As highlighted in the NCIOM’s Task Force on Access to Health Services for the Deaf and Hard of Hearing report, individuals who are deaf and hard of hearing often face significant barriers to receiving effective communication accommodations in health care settings.1–3 Effective communication in health care settings between patients and their medical care providers is critical for a satisfactory health care experience. Complex, sensitive, and vital information is often conveyed in medical settings, and effective communication is essential to ensure that all information shared is understood clearly by all parties. But a lack of effective communication remains a significant barrier to health care for individuals with hearing loss. In addition to the already existing barriers faced by the deaf and hard of hearing in health care settings in normal times, the COVID-19 pandemic, which has disrupted all aspects of medical services, poses additional issues for this population.
Barriers to effective communication, which exist across health care settings (inpatient, outpatient, hospitals, long-term care settings, etc.), include providers and medical staff not having the requisite knowledge of what is required of them by federal law and regulations and protocols that assume a “one-size-fits-all” approach to effective communication across most situations. The cost of providing services, and staff not understanding what services may aid in effective communication or how to access those services, also pose challenges. When facing barriers to effective communication, deaf and hard of hearing individuals often experience dissatisfaction with their care, are unable to successfully navigate health care systems, and face negative health outcomes such as higher readmission rates, increased medical costs, and lower treatment adherence.4
Ironically, many of the communication challenges posed to the deaf and hard of hearing in health care settings during the COVID-19 pandemic are the result of safety precautions. To slow the spread and reduce the risk of exposure, many health care facilities have implemented mandated precautions such as the wearing of personal protective equipment including masks; visitation and capacity restrictions, which may limit or eliminate access to in-person sign language interpreters; and increased use of telemedicine, all of which create communication challenges.4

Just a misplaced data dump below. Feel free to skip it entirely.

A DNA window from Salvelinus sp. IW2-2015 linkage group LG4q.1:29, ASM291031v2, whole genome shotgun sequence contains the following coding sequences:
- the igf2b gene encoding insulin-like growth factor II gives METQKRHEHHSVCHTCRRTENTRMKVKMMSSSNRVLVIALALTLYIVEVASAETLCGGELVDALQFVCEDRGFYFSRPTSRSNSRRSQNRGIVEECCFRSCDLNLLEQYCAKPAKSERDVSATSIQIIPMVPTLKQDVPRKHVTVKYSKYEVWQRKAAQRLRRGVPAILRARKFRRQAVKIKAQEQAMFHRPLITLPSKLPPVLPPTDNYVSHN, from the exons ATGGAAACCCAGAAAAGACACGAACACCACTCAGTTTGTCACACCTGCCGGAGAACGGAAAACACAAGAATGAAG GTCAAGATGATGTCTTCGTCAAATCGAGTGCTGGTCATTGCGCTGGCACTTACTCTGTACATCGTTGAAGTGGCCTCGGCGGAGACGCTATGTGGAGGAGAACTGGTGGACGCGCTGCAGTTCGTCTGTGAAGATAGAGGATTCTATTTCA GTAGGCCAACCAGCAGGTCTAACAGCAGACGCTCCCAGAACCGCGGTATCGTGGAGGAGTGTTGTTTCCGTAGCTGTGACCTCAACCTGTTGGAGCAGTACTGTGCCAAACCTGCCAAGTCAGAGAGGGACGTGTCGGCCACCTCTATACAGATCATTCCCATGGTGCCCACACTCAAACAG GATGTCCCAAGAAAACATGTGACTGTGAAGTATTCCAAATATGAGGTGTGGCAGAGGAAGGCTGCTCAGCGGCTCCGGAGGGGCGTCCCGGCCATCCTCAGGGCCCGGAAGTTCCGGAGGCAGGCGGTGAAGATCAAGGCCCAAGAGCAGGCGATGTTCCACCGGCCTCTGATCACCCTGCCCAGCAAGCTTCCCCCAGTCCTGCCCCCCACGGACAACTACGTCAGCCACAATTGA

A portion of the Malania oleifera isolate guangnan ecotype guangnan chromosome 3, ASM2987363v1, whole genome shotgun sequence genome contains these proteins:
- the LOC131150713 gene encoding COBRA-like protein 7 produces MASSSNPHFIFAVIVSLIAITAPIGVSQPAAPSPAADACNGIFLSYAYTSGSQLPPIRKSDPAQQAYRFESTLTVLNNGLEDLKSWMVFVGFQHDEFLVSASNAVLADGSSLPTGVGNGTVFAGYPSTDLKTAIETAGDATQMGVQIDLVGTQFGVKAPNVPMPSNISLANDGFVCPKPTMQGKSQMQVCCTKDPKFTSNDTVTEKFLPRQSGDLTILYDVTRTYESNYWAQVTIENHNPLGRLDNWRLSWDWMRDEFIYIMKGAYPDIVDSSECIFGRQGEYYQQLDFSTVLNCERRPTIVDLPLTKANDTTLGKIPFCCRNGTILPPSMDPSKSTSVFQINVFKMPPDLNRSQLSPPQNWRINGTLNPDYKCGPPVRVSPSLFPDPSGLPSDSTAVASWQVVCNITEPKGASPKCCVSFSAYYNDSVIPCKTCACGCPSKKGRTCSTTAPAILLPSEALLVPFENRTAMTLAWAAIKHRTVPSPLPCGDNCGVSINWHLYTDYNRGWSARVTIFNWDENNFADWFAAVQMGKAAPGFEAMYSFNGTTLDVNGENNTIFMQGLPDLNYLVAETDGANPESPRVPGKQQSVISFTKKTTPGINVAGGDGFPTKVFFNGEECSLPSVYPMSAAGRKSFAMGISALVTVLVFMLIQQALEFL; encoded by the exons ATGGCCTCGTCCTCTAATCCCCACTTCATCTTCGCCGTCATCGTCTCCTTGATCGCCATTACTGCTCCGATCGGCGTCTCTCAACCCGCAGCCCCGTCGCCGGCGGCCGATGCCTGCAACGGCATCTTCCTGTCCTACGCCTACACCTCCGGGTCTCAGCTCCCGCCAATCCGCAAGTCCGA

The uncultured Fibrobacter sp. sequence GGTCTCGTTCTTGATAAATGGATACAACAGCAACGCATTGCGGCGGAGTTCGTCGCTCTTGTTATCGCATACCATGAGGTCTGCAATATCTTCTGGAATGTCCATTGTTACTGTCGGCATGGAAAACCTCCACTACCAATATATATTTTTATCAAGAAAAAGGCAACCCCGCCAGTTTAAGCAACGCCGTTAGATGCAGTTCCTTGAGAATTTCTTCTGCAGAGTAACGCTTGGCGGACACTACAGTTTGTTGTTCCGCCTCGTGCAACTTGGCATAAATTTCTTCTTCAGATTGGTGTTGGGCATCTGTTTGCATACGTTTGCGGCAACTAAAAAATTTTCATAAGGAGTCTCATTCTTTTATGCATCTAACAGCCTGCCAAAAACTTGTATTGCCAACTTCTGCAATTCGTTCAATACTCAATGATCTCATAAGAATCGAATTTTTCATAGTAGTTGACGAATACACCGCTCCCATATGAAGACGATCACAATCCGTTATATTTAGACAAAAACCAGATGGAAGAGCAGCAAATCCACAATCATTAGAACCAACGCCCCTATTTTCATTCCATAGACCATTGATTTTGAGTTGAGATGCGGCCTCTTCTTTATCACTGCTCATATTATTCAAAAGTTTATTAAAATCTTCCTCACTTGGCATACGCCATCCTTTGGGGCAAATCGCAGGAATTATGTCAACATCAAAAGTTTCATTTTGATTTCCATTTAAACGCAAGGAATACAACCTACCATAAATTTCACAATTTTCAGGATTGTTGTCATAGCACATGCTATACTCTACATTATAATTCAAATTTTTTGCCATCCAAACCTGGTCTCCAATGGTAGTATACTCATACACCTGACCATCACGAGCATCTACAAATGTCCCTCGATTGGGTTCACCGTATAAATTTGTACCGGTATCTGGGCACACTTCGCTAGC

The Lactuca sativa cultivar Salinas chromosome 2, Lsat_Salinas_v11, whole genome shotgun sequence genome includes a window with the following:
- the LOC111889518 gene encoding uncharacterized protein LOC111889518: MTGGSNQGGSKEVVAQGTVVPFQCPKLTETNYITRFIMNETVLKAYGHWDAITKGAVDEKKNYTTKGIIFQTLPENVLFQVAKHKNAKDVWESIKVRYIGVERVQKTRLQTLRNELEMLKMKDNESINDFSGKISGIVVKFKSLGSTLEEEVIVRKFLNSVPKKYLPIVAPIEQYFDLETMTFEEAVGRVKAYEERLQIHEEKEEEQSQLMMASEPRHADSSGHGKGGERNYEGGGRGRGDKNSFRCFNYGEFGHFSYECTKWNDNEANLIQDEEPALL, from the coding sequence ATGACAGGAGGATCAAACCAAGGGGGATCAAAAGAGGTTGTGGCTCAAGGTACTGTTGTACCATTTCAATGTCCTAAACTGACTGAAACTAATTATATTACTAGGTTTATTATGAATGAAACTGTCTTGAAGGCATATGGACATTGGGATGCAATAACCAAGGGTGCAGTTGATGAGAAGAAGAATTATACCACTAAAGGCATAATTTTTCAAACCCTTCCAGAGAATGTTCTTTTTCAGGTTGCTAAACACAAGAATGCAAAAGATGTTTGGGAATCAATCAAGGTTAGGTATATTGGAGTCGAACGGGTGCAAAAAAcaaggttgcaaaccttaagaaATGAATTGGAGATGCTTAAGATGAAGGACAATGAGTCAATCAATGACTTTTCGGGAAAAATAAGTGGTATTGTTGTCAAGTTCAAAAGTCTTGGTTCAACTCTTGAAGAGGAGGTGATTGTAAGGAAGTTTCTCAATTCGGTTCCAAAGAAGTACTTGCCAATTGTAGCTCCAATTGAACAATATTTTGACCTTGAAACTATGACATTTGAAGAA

Some individuals who are deaf and hard of hearing rely on lip reading, visual cues, and residual hearing. With the proliferation and common use of face masks during the pandemic, individuals who rely on residual hearing and visual cues to understand others may not be able to do so if the person they are communicating with is wearing a mask. Since a mask covers the mouth and much of the face, it takes away the ability to observe lip movement and facial expressions. 5,6 For individuals who wear hearing aids, mask wearing also poses challenges; both masks and hearings aids are worn around the ears, and when wearing a mask, deaf and hard of hearing individuals who use hearing aids may face increased discomfort and may even lose their hearing aids.6
Restrictions on visitors in health care settings may limit access to in-person sign language interpretation for deaf and hard of hearing individuals who rely on sign language to communicate with hearing people. Even the use of video remote interpreting, in lieu of an in-person interpreter, can pose challenges when the video feed is delayed, choppy, or poorly positioned. Telemedicine visits can provide similar obstacles to clear communications as with video remote interpretation, and a significant amount of health care has moved to telehealth during the pandemic.
As our health care system continues to work to mitigate the effects and spread of COVID-19, keeping safety precautions in place, health care leaders and administrators should be aware of the unique communication challenges faced by the deaf and hard of hearing during the pandemic. Having an understanding of the barriers faced can lead to policy and system changes that not only keep everyone safe, but allow for equitable, clear, and effective communication for all patients.
 Communication accommodations for the Deaf and Hard of Hearing include, but are not limited to, assistive listening devices, sign language interpretation, video remote interpreting, and tactile sign language interpretation.